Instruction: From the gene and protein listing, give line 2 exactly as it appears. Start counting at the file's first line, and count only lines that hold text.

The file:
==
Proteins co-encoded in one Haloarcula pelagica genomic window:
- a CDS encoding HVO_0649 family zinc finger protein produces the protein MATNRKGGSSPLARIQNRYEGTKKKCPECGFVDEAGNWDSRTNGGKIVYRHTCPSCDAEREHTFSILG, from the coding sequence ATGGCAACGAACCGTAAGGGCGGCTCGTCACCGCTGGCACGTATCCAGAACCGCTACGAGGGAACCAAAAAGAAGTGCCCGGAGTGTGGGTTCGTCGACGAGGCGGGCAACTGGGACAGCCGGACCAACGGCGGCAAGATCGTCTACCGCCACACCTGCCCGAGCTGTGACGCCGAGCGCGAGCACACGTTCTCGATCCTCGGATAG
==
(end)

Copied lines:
- a CDS encoding HVO_0649 family zinc finger protein produces the protein MATNRKGGSSPLARIQNRYEGTKKKCPECGFVDEAGNWDSRTNGGKIVYRHTCPSCDAEREHTFSILG, from the coding sequence ATGGCAACGAACCGTAAGGGCGGCTCGTCACCGCTGGCACGTATCCAGAACCGCTACGAGGGAACCAAAAAGAAGTGCCCGGAGTGTGGGTTCGTCGACGAGGCGGGCAACTGGGACAGCCGGACCAACGGCGGCAAGATCGTCTACCGCCACACCTGCCCGAGCTGTGACGCCGAGCGCGAGCACACGTTCTCGATCCTCGGATAG